You are viewing this article in the archives. For the latest breaking news and updates in Ann Arbor and the surrounding area, see
Posted on Sun, Mar 28, 2010 : 6:06 a.m.

Ann Arbor Film Festival celebrates visionary filmmaker Kenneth Anger

By Chrysta Cherrie

Exhibiting the early works of emerging filmmakers like Kenneth Anger in the '60s and '70s helped to establish the Ann Arbor Film Festival's reputation as the premier event for cutting-edge cinema. Now in its 48th year, the festival welcomed back the avant-garde auteur for 2 special programs (supported by an Academy of Motion Picture Arts & Sciences grant). The first, a screening and discussion, took place Saturday night; a retrospective follows today.


Chrysta Cherrie |

While Anger himself might not be a household name, his influence on the film world is extensive. He began creating short works in the late '30s, when experimental film was in its infancy, and soon began exploring themes such as homosexuality and the occult that were not only highly controversial at the time, but in the case of the former, illegal. Stylistically speaking, his hypnotic cinematography was an antecedent to the likes of David Lynch and Guy Maddin.

Anger's best known work, "Scorpio Rising" (1963), juxtaposed the exploits of a biker gang against provocative images of Christ, Nazis and nudity, set to a soundtrack of '50s hits. "Scorpio"'s powerful use of music, energizing the visuals and serving as ironic commentary, has been credited with influencing George Lucas' "American Graffiti" and Martin Scorsese's "Mean Streets." And indeed, Scorsese describes Anger as a "unique filmmaker, an artist of exceptional imagination."

To learn more about Anger's career, web site Senses of Cinema offers a detailed essay.

Saturday night's An Evening with Kenneth Anger began with the screening of 4 of his films, recently restored by UCLA. The program:

"Fireworks" (1947)

"Rabbit's Moon" (1950-1972)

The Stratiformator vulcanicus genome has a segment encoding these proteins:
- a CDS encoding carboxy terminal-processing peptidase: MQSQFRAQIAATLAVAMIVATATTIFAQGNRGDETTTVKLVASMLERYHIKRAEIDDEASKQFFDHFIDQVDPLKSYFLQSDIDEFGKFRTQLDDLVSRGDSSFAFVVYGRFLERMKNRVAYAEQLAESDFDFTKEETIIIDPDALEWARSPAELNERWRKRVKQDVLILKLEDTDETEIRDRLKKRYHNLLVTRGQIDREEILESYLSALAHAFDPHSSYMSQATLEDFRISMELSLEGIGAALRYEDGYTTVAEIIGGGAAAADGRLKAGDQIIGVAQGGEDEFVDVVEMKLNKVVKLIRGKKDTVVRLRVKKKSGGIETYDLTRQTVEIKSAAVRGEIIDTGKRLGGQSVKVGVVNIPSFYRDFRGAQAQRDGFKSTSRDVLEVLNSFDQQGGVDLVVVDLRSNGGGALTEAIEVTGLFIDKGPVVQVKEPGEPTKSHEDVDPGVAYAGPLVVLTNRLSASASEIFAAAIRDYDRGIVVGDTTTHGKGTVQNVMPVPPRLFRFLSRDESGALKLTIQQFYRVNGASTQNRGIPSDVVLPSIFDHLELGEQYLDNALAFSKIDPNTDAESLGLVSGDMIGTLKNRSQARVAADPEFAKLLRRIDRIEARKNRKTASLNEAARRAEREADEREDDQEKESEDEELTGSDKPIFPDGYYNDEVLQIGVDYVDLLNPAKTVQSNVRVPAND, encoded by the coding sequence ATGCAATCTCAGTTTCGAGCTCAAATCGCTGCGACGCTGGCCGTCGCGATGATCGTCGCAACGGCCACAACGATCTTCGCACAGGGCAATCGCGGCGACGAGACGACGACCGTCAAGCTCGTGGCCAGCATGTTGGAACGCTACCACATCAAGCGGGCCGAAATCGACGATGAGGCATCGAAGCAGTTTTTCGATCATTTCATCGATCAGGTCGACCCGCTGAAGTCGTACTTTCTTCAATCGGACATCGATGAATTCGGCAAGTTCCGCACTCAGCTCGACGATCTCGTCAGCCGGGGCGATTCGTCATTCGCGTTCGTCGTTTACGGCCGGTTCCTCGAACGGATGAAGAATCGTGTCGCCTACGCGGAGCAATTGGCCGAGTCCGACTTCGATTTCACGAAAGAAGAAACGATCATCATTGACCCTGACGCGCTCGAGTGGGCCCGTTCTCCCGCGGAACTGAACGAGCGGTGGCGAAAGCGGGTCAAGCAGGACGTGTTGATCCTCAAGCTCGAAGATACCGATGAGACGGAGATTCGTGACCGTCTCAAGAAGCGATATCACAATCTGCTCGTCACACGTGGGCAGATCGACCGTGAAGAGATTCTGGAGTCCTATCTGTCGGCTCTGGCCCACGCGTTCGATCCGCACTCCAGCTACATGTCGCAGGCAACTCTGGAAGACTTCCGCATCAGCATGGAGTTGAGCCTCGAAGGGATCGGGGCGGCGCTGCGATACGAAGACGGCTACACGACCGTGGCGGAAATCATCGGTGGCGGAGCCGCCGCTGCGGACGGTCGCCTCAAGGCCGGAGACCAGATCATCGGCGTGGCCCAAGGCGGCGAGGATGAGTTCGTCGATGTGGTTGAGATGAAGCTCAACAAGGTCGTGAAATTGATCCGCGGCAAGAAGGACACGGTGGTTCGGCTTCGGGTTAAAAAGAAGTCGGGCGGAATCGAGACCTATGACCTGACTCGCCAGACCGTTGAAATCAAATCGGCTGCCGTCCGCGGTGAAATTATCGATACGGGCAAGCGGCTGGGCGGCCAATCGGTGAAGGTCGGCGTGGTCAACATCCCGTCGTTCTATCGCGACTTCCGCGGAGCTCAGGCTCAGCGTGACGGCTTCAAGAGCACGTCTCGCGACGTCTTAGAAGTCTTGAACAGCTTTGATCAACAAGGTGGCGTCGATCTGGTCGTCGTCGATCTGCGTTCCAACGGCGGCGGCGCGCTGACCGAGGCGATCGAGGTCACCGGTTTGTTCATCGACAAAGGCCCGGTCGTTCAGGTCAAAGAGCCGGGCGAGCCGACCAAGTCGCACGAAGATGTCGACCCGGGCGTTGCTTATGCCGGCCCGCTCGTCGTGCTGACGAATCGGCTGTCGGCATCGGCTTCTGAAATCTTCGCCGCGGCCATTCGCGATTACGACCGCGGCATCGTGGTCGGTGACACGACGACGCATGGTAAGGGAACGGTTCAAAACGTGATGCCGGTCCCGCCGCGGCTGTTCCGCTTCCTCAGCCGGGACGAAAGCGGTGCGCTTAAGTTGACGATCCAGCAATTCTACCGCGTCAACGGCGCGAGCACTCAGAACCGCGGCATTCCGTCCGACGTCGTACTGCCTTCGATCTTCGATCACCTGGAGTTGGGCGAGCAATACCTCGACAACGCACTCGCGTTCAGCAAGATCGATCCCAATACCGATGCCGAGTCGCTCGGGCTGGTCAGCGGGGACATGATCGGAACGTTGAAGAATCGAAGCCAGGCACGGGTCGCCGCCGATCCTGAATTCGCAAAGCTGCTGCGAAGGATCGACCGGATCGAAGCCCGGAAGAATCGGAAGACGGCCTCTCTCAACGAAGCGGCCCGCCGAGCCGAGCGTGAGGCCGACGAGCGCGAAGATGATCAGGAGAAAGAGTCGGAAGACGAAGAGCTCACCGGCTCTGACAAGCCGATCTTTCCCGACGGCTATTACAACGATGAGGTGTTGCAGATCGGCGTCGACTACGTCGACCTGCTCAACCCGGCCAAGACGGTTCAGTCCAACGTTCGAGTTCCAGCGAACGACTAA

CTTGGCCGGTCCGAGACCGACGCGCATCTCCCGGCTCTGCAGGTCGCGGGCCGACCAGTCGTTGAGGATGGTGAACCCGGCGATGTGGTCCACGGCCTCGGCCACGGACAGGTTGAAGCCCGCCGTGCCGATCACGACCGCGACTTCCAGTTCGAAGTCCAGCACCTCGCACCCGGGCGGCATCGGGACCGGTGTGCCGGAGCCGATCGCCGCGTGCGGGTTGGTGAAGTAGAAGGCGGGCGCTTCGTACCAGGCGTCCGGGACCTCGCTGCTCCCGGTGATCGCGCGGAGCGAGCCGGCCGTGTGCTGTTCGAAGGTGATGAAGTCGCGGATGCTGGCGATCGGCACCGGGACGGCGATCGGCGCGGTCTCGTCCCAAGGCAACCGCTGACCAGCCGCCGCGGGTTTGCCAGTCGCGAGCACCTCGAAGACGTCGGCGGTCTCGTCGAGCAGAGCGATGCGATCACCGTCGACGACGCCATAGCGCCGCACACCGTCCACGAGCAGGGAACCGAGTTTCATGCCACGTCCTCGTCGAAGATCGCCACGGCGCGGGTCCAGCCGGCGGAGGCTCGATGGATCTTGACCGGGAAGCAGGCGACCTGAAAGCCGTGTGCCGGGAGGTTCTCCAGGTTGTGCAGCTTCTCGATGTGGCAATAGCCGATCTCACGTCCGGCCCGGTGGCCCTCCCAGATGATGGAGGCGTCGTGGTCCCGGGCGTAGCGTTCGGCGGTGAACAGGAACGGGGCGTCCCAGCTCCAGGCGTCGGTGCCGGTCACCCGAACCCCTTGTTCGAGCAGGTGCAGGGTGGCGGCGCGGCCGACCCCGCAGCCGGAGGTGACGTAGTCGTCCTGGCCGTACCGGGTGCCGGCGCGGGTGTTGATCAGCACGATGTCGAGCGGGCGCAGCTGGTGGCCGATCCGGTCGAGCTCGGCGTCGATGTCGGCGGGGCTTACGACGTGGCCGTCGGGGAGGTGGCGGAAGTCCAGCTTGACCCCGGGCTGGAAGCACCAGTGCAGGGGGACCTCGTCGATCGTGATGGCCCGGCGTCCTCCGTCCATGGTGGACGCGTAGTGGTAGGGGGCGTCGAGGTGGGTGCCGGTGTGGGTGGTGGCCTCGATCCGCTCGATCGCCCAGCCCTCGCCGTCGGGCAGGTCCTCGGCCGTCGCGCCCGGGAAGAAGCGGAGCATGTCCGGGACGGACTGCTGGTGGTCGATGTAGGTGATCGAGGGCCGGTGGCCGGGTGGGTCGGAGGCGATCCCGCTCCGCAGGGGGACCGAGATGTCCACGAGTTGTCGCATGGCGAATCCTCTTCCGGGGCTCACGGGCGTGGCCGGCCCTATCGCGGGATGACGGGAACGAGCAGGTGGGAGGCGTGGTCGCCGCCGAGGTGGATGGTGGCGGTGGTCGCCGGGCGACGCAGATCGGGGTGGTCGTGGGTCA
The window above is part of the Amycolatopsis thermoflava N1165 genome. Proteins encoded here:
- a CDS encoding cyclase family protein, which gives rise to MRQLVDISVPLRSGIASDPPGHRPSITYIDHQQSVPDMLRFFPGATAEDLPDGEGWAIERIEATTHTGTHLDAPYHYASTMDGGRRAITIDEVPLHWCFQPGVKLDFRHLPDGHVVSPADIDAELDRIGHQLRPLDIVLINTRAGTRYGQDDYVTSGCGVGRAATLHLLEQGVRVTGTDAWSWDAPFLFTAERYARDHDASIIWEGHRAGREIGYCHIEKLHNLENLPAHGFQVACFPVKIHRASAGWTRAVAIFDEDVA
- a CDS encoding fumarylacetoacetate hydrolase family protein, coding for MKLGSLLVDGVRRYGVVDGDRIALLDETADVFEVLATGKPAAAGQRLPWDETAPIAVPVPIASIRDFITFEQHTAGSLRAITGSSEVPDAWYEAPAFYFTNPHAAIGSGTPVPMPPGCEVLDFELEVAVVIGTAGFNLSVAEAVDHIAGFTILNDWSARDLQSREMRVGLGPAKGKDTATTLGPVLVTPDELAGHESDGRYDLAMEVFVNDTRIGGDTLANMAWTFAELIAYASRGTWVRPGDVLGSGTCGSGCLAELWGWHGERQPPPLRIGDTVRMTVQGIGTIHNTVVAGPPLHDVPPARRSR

"Scorpio Rising" (1963)

"Kustom Kar Kommandos" (1965)


Experimental film icon Kenneth Anger, left, discusses his career with critic Dennis Lim at the Michigan Theater.

Chrysta Cherrie |

The discussion portion of the evening was as unpredictable and spirited as Anger's works themselves, more like a conversation among friends, as the filmmaker talked about tattoos, British occultist Aleister Crowley and ... the Jonas Brothers?

Here are some of my favorite moments:

Kenneth Anger - "Fireworks" pt. 1 (1:13) Kenneth Anger - "Rabbit's Moon", Stan Brakhage (1:23) Kenneth Anger - "Scorpio Rising" (3:04) Kenneth Anger - Embracing pop culture, Jonas Brothers, and notes on postermaking (5:40) Kenneth Anger - Marilyn Manson (audience question) (0:40) Kenneth Anger - Tattoos, pt. 1 (1:46) Kenneth Anger - Aleister Crowley, wrap-up (1:43)

For inquiring minds, there are more snippets in this entry and the entire unedited Q&A is also available.

The retrospective running Sunday afternoon features:

"Eaux D'Artifice" (1953)

"Inauguration of the Pleasure Dome" (1954)

"Invocation of My Demon Brother" (1969)

"Lucifer Rising" (1970-1980)

This is a rare opportunity to see some of experimental film's most influential works on the big screen; don't miss out. The Kenneth Anger retrospective is today at 3:30 p.m. in the Michigan Theater screening room. General admission tickets are $9 and available at the Michigan Theater box office or online at TicketLeap.

Chrysta Cherrie is the entertainment producer/copy editor for Reach her at or 734-623-2526, and follow her on Twitter @chrystacherrie.